The kiosk as a type of business has gained several polar reactions over the years. Some regard it as the avenue for small retailers who lack the needed experience to start a successful business, and still others believe it to be the door leading to better and bigger business opportunities. Indeed, the kiosk business has its own pros and cons, and both equally deserve to see the light of day. But in this post, we’ll only tackle the reasons why some entrepreneurs choose to set off their own kiosk business.
- It’s relatively cheap to start.
Kiosks are specifically designed for budding entrepreneurs who don’t have gazillions in their pockets to throw for starting a big business. The expenses of setting up a small kiosk are relatively smaller than, say, building a big-box store right out. Preliminary expenses are minimal, and the money put for advertising is usually not that big. Plus training employees is not a hassle since kiosks can be handled by at least one person, or four at the most.
Take Paul Graham’s words for it. He said, “I can’t emphasize enough how important it is for a startup to be cheap. Most startups fail before they make something people want, and the most common form of failure is running out of money. So being cheap is (almost) interchangeable with iterating rapidly. But it’s more than that. A culture of cheapness keeps companies young in something like the way exercise keeps people young.” Paul Graham is the co-founder of ViaWeb, the first SaaS company that would later become Yahoo Store.
- It costs less to maintain.
That’s right. Not only is a kiosk cheaper to start — it’s also cheaper to maintain. The operational cost of running a kiosk is logically smaller than that of a regular store because, well, a kiosk is smaller than a regular store. Rent is cheaper, repair and maintenance is cheaper, supply cost is cheaper (and predictable, if you know how to analyze your market). Even labor cost is cheaper since you only have a handful of employees to give paychecks to. It still boils down to how good you are in the game, but a kiosk can really help to cut down the expenses.
- It’s flexible.
There’s always space for you to move freely. Kiosks don’t lock you in for long periods of time. Usually, license agreements for this type of business are renewed monthly or yearly, depending on the situation. This allows entrepreneurs to set up their business for a month to test the waters, and if things don’t go well, they could try other strategies like shifting to other products or even changing their location. Bruce Stockberger, owner of Stockberger Marketing Associates, echoes this idea. He said,”The least expensive option is to rent [a kiosk or a cart] for a short time to see how it goes.”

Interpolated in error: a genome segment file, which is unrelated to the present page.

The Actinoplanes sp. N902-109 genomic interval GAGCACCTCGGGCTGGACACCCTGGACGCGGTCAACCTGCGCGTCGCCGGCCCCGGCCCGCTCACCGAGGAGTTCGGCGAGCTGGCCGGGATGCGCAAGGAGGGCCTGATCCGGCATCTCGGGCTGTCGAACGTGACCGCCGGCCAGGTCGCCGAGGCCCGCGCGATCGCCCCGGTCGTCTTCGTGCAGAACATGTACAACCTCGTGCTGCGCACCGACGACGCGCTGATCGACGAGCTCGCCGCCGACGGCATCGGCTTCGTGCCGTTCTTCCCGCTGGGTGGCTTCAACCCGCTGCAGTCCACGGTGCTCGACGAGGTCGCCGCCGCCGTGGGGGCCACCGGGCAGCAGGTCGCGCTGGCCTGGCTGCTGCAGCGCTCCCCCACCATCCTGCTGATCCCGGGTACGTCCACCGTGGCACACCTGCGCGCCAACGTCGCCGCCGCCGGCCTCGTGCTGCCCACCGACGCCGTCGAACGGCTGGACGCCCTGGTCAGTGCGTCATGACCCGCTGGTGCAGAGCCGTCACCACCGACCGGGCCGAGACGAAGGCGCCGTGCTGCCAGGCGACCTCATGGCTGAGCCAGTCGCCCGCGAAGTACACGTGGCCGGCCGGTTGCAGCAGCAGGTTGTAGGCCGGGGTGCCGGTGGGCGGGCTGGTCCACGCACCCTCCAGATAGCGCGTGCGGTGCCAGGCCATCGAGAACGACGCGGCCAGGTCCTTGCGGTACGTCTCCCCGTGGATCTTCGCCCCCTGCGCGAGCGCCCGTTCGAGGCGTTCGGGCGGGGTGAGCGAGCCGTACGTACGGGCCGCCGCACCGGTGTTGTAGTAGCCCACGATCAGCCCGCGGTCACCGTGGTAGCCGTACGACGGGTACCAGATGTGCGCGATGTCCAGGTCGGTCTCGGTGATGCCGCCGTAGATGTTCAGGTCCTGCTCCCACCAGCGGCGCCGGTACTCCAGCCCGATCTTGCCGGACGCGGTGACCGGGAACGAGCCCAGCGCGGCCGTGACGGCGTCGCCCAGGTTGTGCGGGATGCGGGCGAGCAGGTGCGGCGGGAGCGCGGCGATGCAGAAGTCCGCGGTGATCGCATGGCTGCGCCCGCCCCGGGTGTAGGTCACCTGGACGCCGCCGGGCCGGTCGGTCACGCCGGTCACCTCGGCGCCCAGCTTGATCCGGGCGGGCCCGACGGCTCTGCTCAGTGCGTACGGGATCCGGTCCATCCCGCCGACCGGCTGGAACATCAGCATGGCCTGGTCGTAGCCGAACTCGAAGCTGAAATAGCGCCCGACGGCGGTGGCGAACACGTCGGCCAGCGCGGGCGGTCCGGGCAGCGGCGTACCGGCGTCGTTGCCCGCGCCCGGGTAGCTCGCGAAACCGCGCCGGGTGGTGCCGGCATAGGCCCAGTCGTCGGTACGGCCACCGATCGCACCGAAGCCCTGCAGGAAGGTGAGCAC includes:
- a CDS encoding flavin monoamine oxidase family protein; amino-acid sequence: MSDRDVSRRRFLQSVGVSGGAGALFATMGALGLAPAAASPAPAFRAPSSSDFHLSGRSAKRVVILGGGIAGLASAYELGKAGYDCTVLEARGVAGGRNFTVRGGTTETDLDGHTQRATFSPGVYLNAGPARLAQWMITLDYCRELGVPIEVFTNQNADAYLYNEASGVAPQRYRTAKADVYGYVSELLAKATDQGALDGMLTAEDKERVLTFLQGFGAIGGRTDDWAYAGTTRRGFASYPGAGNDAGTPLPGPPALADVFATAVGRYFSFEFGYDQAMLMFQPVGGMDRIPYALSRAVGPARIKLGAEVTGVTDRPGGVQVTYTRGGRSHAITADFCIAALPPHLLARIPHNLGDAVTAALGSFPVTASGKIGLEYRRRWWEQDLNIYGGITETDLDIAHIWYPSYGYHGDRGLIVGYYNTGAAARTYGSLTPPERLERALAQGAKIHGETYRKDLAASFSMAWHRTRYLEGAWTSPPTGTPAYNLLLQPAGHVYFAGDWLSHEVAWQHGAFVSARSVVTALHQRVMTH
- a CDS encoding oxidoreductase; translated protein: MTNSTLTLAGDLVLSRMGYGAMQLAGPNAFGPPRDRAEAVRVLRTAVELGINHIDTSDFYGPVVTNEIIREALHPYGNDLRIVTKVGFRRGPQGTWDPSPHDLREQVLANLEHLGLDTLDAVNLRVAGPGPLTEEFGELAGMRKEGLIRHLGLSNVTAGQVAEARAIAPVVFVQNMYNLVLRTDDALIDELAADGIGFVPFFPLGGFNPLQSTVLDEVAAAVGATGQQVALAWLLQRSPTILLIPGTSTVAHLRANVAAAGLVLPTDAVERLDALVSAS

Kiosks are perfect especially for seasonal stores or those that do business only on special occasions. It’s only practical for a shop that sells Christmas decors to open up a small kiosk in a mall during the holidays. Imagine what a hassle it would be to operate a big-box shop that is closed for the most part of the year. What a waste of space, money, and creative opportunity!
- It increases productivity.
One advantage of running a small kiosk is you can design it in such a way that you get a lot of things done without breaking a sweat. I’m talking about mobility. Some kiosks encourage customer self-service and self-checkout so the people behind the counter can do other productive things.
IBMs Fredrik Carlegren, the offering marketing manager for Store Integration framework, said, “It’s really about optimizing your labor. That’s why it’s so important for retailers not to think of kiosks as one-off, stand-alone solutions but instead in terms of a broader strategy and a broader context.” Running a kiosk gives the opportunity to reallocate staff and deploy employees in more productive ways. And by productive ways, I mean directly interacting with customers to give high-value experience.
- It encourages better customer service.
It’s a fact — kiosks are so small you basically see through them. Everything a business has to offer is on display. You might think that this will divert people from approaching the staff, but no. The intimidation that comes with a big-box store is eliminated in a kiosk. Customers and employees can talk casually without stressing out about the role each one plays. It’s where customers can have a true meaningful interaction with the business.
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